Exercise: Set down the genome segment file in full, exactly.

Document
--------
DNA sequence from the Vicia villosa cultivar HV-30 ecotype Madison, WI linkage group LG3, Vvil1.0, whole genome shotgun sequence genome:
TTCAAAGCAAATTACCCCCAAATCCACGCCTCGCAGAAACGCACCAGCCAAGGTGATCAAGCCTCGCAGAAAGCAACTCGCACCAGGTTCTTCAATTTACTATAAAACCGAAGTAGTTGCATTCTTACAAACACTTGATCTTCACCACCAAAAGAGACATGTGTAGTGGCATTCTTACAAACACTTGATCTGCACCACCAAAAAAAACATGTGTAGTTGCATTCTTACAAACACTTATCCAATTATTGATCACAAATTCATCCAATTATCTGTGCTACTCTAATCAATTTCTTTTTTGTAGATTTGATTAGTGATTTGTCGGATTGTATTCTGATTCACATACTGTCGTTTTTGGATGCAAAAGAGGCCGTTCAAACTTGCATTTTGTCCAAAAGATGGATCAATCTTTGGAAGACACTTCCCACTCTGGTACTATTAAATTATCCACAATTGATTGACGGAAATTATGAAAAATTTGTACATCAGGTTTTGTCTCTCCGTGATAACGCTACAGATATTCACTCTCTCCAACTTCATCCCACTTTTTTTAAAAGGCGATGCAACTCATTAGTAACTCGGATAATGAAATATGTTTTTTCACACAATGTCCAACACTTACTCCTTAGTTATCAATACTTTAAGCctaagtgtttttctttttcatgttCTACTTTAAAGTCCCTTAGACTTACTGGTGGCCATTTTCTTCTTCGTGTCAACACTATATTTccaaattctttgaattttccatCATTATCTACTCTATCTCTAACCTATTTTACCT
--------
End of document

DNA sequence from the Vicia villosa cultivar HV-30 ecotype Madison, WI linkage group LG3, Vvil1.0, whole genome shotgun sequence genome:
TTCAAAGCAAATTACCCCCAAATCCACGCCTCGCAGAAACGCACCAGCCAAGGTGATCAAGCCTCGCAGAAAGCAACTCGCACCAGGTTCTTCAATTTACTATAAAACCGAAGTAGTTGCATTCTTACAAACACTTGATCTTCACCACCAAAAGAGACATGTGTAGTGGCATTCTTACAAACACTTGATCTGCACCACCAAAAAAAACATGTGTAGTTGCATTCTTACAAACACTTATCCAATTATTGATCACAAATTCATCCAATTATCTGTGCTACTCTAATCAATTTCTTTTTTGTAGATTTGATTAGTGATTTGTCGGATTGTATTCTGATTCACATACTGTCGTTTTTGGATGCAAAAGAGGCCGTTCAAACTTGCATTTTGTCCAAAAGATGGATCAATCTTTGGAAGACACTTCCCACTCTGGTACTATTAAATTATCCACAATTGATTGACGGAAATTATGAAAAATTTGTACATCAGGTTTTGTCTCTCCGTGATAACGCTACAGATATTCACTCTCTCCAACTTCATCCCACTTTTTTTAAAAGGCGATGCAACTCATTAGTAACTCGGATAATGAAATATGTTTTTTCACACAATGTCCAACACTTACTCCTTAGTTATCAATACTTTAAGCctaagtgtttttctttttcatgttCTACTTTAAAGTCCCTTAGACTTACTGGTGGCCATTTTCTTCTTCGTGTCAACACTATATTTccaaattctttgaattttccatCATTATCTACTCTATCTCTAACCTATTTTACCT